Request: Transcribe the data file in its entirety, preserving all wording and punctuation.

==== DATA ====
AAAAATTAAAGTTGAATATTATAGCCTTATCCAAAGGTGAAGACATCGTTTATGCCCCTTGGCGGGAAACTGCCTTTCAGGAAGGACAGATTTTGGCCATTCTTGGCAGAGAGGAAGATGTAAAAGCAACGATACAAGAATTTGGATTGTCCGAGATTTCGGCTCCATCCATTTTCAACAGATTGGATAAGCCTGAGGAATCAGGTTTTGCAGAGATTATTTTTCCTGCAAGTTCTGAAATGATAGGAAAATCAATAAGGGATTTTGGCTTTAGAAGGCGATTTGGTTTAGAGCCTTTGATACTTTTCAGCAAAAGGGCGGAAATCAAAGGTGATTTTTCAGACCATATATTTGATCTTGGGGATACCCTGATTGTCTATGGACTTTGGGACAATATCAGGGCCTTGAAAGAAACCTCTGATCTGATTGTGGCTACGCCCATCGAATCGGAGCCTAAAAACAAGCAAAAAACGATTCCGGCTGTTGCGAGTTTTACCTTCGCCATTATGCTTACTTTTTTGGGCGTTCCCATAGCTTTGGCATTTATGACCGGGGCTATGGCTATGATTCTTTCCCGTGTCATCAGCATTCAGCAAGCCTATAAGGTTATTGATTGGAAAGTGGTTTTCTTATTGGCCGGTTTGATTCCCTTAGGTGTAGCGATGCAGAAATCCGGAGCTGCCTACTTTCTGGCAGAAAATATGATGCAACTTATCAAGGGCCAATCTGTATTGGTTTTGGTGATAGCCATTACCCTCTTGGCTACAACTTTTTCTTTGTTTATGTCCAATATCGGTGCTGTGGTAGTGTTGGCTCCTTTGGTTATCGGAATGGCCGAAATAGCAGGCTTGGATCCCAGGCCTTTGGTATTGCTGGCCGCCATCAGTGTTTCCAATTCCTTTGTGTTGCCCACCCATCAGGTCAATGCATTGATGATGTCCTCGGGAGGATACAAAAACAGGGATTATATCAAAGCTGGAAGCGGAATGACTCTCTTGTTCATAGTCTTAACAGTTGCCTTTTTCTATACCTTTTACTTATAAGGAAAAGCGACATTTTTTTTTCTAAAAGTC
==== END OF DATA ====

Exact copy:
AAAAATTAAAGTTGAATATTATAGCCTTATCCAAAGGTGAAGACATCGTTTATGCCCCTTGGCGGGAAACTGCCTTTCAGGAAGGACAGATTTTGGCCATTCTTGGCAGAGAGGAAGATGTAAAAGCAACGATACAAGAATTTGGATTGTCCGAGATTTCGGCTCCATCCATTTTCAACAGATTGGATAAGCCTGAGGAATCAGGTTTTGCAGAGATTATTTTTCCTGCAAGTTCTGAAATGATAGGAAAATCAATAAGGGATTTTGGCTTTAGAAGGCGATTTGGTTTAGAGCCTTTGATACTTTTCAGCAAAAGGGCGGAAATCAAAGGTGATTTTTCAGACCATATATTTGATCTTGGGGATACCCTGATTGTCTATGGACTTTGGGACAATATCAGGGCCTTGAAAGAAACCTCTGATCTGATTGTGGCTACGCCCATCGAATCGGAGCCTAAAAACAAGCAAAAAACGATTCCGGCTGTTGCGAGTTTTACCTTCGCCATTATGCTTACTTTTTTGGGCGTTCCCATAGCTTTGGCATTTATGACCGGGGCTATGGCTATGATTCTTTCCCGTGTCATCAGCATTCAGCAAGCCTATAAGGTTATTGATTGGAAAGTGGTTTTCTTATTGGCCGGTTTGATTCCCTTAGGTGTAGCGATGCAGAAATCCGGAGCTGCCTACTTTCTGGCAGAAAATATGATGCAACTTATCAAGGGCCAATCTGTATTGGTTTTGGTGATAGCCATTACCCTCTTGGCTACAACTTTTTCTTTGTTTATGTCCAATATCGGTGCTGTGGTAGTGTTGGCTCCTTTGGTTATCGGAATGGCCGAAATAGCAGGCTTGGATCCCAGGCCTTTGGTATTGCTGGCCGCCATCAGTGTTTCCAATTCCTTTGTGTTGCCCACCCATCAGGTCAATGCATTGATGATGTCCTCGGGAGGATACAAAAACAGGGATTATATCAAAGCTGGAAGCGGAATGACTCTCTTGTTCATAGTCTTAACAGTTGCCTTTTTCTATACCTTTTACTTATAAGGAAAAGCGACATTTTTTTTTCTAAAAGTC